Beta-Alanine: The Endurance Supplement
Beta -Alanine is a non-essential amino acid , which our body is able to produce independently to meet organic needs. To date, this amino acid is known and used above all as an ergogenic supplement due to its effects on performance, but in reality its characteristics allow us to exploit it to improve various types of resistance , both when we talk about aerobic and anaerobic endurance. Let's discover together all the properties of this very interesting amino acid.
Beta-alanine: functions and effects
Unlike other supplements, Beta-Alanine can boast many studies to support its effectiveness: when used as a food supplement in sports it is really useful , and its intake has various benefits for the athlete .
First of all, Beta-Alanine acts as a " buffer ", ie as a buffer to limit and counteract the acidity produced by muscle contraction (acidosis). When we practice high-intensity physical activity, there is in fact an increase in the production of hydrogen ions (H+): if these ions accumulate in the muscle cells, the cellular pH is consequently decreased, creating an acidic environment that can compromise muscle contraction, thus increasing our perception of fatigue . Substances that, like Beta-Alanine, are defined as buffers or tampons act by delaying this very process and slowing down the onset of post-exercise tiredness.
But how does Beta-Alanine work at the molecular level? The buffering effect is actually an indirect consequence of the activity of this amino acid. In fact, Beta-Alanine combines organically with Histidine , forming a dipeptide known as Carnosine . Carnosine is a non-protein nitrogenous compound, which is deposited in our body mostly in the muscles, where it performs its function as a muscle buffer , balancing the pH of the muscle under stress and prolonging its work capacity.
But if Carnosine is the real muscle buffer, why take Beta-Alanine? The answer is to be found in the bioavailability of Beta-Alanine, decidedly greater than that of Carnosine, which when integrated easily undergoes degradation and therefore remains "less usable".
Where to find Beta-Alanine and recommended doses
It is not possible to find Beta-Alanine as a free molecule in foods, but it is possible to obtain it in the form of a dipeptide (Carnosine) above all by consuming meat and fish , therefore foods of animal origin. Those who follow a vegetarian and vegan diet will therefore have a lower amount of Carnosine in their muscles than those who follow an omnivorous diet. In order to achieve the necessary requirements for improving resistance parameters, athletes often resort to dietary supplementation of Beta-Alanine, as a single molecule or as a component of pre-workout supplements. However, the effects of this molecule are appreciable in the chronic (long-term) way: in fact, at least 4 weeks of intake are necessaryto saturate the stocks of Carnosine inside the muscle, taking from 2 to 6g of Beta-Alanine per day (even when not training).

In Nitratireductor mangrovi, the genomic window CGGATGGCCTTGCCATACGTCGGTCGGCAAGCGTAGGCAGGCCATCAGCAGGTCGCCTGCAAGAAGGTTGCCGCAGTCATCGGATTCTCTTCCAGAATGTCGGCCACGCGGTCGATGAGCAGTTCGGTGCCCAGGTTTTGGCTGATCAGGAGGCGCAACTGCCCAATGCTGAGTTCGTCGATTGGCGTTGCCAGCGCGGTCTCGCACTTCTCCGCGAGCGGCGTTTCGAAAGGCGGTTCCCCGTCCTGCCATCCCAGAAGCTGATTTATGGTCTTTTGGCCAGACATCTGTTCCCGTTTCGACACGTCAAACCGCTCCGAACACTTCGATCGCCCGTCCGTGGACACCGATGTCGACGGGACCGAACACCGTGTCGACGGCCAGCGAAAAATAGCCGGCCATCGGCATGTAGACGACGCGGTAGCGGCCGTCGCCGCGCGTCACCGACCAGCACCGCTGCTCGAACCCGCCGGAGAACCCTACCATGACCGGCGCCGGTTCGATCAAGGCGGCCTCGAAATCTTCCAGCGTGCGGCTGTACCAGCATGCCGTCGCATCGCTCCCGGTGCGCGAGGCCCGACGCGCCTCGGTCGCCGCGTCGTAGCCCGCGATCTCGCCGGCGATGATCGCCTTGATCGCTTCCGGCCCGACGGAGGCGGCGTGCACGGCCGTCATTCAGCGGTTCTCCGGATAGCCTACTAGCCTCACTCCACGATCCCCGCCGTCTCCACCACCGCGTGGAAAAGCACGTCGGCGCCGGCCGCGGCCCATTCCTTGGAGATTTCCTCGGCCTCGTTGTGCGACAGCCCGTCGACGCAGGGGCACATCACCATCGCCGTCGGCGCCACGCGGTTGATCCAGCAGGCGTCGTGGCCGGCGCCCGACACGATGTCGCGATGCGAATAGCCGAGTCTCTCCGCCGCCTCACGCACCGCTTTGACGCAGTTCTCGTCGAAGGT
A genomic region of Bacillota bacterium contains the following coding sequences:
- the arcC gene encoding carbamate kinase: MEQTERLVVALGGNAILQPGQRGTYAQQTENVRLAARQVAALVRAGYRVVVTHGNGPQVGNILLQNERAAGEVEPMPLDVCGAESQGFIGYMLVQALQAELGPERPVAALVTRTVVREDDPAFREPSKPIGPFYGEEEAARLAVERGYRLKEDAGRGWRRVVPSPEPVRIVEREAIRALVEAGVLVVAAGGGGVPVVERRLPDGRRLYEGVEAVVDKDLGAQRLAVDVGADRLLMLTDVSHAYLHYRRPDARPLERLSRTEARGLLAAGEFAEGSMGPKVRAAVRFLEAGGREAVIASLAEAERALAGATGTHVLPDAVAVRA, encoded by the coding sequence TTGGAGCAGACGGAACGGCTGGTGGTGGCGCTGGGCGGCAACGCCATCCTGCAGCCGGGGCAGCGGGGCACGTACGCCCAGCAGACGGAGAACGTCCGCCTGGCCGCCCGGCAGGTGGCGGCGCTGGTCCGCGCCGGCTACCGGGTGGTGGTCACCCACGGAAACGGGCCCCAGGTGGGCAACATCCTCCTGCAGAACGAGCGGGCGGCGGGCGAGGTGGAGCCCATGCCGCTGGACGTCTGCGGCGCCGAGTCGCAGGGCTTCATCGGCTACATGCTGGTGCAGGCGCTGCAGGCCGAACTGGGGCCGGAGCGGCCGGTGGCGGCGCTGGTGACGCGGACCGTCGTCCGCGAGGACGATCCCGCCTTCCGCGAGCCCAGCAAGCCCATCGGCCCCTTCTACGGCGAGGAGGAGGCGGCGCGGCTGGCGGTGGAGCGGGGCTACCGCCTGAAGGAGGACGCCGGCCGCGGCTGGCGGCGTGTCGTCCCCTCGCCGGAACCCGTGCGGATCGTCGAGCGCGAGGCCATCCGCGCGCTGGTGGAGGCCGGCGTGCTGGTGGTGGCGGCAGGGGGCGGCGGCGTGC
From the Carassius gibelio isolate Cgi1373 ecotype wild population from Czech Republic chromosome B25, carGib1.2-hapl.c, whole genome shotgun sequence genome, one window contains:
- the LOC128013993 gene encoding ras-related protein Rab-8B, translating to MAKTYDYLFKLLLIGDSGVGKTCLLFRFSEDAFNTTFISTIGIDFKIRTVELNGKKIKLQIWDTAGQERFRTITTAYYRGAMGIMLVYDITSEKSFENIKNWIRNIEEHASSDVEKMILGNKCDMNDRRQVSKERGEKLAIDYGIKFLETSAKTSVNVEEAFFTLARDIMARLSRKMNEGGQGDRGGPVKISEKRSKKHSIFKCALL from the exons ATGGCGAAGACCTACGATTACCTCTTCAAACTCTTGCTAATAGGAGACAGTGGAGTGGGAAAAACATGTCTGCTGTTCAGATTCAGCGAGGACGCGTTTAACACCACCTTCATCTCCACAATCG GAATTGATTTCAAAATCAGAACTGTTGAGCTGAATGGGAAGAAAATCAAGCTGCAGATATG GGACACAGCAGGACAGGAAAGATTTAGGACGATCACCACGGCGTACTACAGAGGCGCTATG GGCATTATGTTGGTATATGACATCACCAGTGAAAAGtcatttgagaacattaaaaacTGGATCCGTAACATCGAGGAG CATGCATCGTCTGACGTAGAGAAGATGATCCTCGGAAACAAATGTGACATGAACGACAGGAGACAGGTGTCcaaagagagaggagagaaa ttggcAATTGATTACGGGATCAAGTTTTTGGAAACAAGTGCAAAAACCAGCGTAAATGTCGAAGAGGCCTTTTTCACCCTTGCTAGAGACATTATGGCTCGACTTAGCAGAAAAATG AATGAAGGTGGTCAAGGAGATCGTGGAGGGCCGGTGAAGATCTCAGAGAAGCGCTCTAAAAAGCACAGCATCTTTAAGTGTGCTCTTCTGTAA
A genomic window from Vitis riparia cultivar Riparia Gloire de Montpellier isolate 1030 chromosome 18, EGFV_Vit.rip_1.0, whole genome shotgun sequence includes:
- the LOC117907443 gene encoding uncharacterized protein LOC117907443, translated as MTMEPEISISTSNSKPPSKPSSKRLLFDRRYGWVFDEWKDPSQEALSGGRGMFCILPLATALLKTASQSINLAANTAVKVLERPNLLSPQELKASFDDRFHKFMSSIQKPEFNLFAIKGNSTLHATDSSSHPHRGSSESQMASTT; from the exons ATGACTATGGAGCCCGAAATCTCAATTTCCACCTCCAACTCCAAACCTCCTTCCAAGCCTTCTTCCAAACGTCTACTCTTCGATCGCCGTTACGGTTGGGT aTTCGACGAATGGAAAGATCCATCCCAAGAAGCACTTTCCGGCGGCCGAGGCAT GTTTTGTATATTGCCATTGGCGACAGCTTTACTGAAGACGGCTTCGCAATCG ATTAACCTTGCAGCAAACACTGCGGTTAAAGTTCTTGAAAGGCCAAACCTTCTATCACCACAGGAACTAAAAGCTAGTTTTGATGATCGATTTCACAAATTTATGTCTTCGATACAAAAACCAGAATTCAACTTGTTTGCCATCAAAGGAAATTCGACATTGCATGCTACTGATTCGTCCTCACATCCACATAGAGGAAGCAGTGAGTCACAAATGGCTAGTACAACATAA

Efficacy of Beta-Alanine as a Performance Supplement
The efficacy of Beta-Alanine has been demonstrated for efforts of at least 30 seconds , a relatively short time frame (when compared to endurance activities). In this sense, Beta-Alanine can also prove to be really useful for those who practice strength training in the weight room, especially if the activity involves performance of resistant strength and muscle endurance (the muscle's ability to resist under load over time). It is therefore easy to deduce for which type of sportsmen Beta-Alanine is truly indispensable: we are talking about all those athletes called to carry out intense efforts, prolonged and which can generate high levels of catabolites (the "waste products" such as lactic acid or hydrogen ion). Cyclists, runners, calisthenics athletes or even team sports such as Calcium, basketball or volleyball. In fact, by enhancing anaerobic resistance, it delays the onset of tiredness and fatigue , allowing the athlete to perform more work and more repetitions.
How to take and side effects of Beta-Alanine
Despite the proven efficacy and safety of this supplement, a " side " effect linked to the intake of Beta-Alanine is the sensation of tingling (or itching) which occurs a few minutes after ingestion. Known as paresthesia , this sensation is fully reversible and reduces with continued use of the amino acid. Per some it can be annoying: one way to reduce or avoid it is to divide the overall intake into 2-3 daily intakes, preferably after meals.
Beta-Alanine has been shown to effectively support performance during high-intensity exercise by buffering skeletal muscle pH and consequently delaying lactic acid-induced muscular acidosis. This translates into better strength and sprint performance , with greater contrast to the onset of fatigue and more endurance . It is therefore useful in cycling, athletics, cross-training, but also in many team and outdoor sports. In conclusion, we can without fear define it as a supplement in the service of resistance .
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